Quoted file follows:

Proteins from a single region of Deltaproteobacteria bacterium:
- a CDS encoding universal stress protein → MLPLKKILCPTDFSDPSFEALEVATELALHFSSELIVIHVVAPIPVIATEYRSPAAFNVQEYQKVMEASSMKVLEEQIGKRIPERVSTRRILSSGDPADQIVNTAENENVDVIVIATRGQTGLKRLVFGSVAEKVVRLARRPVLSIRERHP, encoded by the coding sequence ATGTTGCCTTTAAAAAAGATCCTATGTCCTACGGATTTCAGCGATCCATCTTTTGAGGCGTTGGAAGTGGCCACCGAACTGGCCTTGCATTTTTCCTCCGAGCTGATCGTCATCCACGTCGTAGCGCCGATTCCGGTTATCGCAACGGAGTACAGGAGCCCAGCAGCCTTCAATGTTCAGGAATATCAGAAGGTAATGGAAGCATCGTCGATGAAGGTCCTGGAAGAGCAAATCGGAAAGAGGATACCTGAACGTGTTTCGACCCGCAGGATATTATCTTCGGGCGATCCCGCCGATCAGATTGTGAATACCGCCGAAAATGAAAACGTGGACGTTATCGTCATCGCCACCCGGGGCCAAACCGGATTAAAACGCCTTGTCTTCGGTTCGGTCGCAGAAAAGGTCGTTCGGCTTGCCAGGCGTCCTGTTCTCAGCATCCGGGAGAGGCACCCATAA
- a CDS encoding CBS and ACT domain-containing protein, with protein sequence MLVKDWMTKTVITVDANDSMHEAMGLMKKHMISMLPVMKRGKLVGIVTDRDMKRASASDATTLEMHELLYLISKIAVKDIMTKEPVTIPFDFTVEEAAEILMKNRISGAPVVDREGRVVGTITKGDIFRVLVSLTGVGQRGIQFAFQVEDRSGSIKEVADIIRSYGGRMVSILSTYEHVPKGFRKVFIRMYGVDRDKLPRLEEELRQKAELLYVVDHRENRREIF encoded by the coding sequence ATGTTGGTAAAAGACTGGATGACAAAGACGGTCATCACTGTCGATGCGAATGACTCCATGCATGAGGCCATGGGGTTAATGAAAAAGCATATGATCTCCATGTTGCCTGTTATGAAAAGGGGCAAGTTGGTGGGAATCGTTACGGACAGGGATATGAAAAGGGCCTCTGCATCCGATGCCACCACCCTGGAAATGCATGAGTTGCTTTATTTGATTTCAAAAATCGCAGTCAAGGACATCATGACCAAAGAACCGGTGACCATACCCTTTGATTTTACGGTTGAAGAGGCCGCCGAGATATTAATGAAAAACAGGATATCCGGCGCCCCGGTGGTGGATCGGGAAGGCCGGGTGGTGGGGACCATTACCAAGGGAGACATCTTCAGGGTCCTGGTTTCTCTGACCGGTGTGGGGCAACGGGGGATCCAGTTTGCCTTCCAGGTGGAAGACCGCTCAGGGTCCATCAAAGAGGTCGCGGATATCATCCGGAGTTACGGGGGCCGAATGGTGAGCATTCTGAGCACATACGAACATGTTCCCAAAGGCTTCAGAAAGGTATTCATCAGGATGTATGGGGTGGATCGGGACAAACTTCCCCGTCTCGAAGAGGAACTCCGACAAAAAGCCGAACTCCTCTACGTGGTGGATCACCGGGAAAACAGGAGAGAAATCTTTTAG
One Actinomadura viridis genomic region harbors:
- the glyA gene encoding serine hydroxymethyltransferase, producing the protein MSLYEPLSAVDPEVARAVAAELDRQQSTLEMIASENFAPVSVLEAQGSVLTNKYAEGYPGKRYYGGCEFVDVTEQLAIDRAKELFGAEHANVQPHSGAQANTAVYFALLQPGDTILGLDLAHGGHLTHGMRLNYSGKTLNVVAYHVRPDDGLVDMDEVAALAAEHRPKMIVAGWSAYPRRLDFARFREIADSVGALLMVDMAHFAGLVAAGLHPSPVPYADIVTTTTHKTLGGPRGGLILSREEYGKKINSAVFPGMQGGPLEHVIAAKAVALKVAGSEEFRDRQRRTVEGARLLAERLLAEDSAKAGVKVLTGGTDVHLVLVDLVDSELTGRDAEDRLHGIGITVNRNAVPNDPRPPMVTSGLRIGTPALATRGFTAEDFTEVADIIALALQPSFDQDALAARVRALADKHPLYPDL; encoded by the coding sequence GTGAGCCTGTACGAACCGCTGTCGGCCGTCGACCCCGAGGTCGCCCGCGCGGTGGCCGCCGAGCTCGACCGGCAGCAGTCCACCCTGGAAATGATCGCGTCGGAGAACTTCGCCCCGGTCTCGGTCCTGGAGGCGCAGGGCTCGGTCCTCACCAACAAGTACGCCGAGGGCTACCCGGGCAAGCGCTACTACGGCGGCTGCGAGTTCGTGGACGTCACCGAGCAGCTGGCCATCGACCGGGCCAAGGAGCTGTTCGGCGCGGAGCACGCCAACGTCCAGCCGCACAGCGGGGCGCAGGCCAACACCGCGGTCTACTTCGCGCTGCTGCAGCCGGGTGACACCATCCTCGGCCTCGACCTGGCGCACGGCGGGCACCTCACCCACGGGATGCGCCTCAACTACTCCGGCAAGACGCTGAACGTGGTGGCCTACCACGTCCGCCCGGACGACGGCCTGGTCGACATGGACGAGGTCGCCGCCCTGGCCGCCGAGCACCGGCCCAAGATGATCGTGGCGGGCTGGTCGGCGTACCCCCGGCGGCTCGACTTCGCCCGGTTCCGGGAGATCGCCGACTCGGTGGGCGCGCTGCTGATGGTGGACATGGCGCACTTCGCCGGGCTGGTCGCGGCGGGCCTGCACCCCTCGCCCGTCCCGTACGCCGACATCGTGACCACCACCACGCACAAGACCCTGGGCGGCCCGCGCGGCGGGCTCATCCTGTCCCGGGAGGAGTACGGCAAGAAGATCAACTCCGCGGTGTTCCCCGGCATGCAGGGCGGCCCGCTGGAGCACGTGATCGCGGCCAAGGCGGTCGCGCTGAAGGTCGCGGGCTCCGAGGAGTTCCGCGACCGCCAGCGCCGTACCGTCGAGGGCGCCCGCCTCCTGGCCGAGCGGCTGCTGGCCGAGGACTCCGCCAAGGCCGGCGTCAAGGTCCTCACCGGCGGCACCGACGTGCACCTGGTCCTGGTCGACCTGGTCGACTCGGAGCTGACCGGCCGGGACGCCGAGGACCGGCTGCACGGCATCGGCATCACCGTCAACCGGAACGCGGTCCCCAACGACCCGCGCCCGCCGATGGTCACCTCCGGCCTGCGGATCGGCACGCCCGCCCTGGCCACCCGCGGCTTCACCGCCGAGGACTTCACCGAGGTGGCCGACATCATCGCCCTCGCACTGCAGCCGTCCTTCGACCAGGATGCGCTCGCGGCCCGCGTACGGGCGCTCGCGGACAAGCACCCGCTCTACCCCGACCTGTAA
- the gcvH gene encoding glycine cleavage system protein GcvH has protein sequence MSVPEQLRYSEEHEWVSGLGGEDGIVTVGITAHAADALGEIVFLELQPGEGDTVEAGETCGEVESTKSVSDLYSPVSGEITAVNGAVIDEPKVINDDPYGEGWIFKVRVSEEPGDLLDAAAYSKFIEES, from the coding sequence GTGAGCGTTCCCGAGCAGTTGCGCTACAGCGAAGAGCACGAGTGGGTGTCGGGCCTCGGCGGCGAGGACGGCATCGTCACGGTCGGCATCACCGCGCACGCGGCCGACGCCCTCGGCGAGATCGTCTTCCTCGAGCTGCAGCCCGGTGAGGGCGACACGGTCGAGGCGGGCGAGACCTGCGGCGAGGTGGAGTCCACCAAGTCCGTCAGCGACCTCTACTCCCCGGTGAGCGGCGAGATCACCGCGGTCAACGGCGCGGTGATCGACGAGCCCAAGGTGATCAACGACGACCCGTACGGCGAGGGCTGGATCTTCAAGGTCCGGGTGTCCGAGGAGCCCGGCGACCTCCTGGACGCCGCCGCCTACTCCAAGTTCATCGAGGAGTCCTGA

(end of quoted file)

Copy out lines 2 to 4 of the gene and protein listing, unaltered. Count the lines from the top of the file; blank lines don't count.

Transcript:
- a CDS encoding universal stress protein → MLPLKKILCPTDFSDPSFEALEVATELALHFSSELIVIHVVAPIPVIATEYRSPAAFNVQEYQKVMEASSMKVLEEQIGKRIPERVSTRRILSSGDPADQIVNTAENENVDVIVIATRGQTGLKRLVFGSVAEKVVRLARRPVLSIRERHP, encoded by the coding sequence ATGTTGCCTTTAAAAAAGATCCTATGTCCTACGGATTTCAGCGATCCATCTTTTGAGGCGTTGGAAGTGGCCACCGAACTGGCCTTGCATTTTTCCTCCGAGCTGATCGTCATCCACGTCGTAGCGCCGATTCCGGTTATCGCAACGGAGTACAGGAGCCCAGCAGCCTTCAATGTTCAGGAATATCAGAAGGTAATGGAAGCATCGTCGATGAAGGTCCTGGAAGAGCAAATCGGAAAGAGGATACCTGAACGTGTTTCGACCCGCAGGATATTATCTTCGGGCGATCCCGCCGATCAGATTGTGAATACCGCCGAAAATGAAAACGTGGACGTTATCGTCATCGCCACCCGGGGCCAAACCGGATTAAAACGCCTTGTCTTCGGTTCGGTCGCAGAAAAGGTCGTTCGGCTTGCCAGGCGTCCTGTTCTCAGCATCCGGGAGAGGCACCCATAA
- a CDS encoding CBS and ACT domain-containing protein, with protein sequence MLVKDWMTKTVITVDANDSMHEAMGLMKKHMISMLPVMKRGKLVGIVTDRDMKRASASDATTLEMHELLYLISKIAVKDIMTKEPVTIPFDFTVEEAAEILMKNRISGAPVVDREGRVVGTITKGDIFRVLVSLTGVGQRGIQFAFQVEDRSGSIKEVADIIRSYGGRMVSILSTYEHVPKGFRKVFIRMYGVDRDKLPRLEEELRQKAELLYVVDHRENRREIF encoded by the coding sequence ATGTTGGTAAAAGACTGGATGACAAAGACGGTCATCACTGTCGATGCGAATGACTCCATGCATGAGGCCATGGGGTTAATGAAAAAGCATATGATCTCCATGTTGCCTGTTATGAAAAGGGGCAAGTTGGTGGGAATCGTTACGGACAGGGATATGAAAAGGGCCTCTGCATCCGATGCCACCACCCTGGAAATGCATGAGTTGCTTTATTTGATTTCAAAAATCGCAGTCAAGGACATCATGACCAAAGAACCGGTGACCATACCCTTTGATTTTACGGTTGAAGAGGCCGCCGAGATATTAATGAAAAACAGGATATCCGGCGCCCCGGTGGTGGATCGGGAAGGCCGGGTGGTGGGGACCATTACCAAGGGAGACATCTTCAGGGTCCTGGTTTCTCTGACCGGTGTGGGGCAACGGGGGATCCAGTTTGCCTTCCAGGTGGAAGACCGCTCAGGGTCCATCAAAGAGGTCGCGGATATCATCCGGAGTTACGGGGGCCGAATGGTGAGCATTCTGAGCACATACGAACATGTTCCCAAAGGCTTCAGAAAGGTATTCATCAGGATGTATGGGGTGGATCGGGACAAACTTCCCCGTCTCGAAGAGGAACTCCGACAAAAAGCCGAACTCCTCTACGTGGTGGATCACCGGGAAAACAGGAGAGAAATCTTTTAG
One Actinomadura viridis genomic region harbors: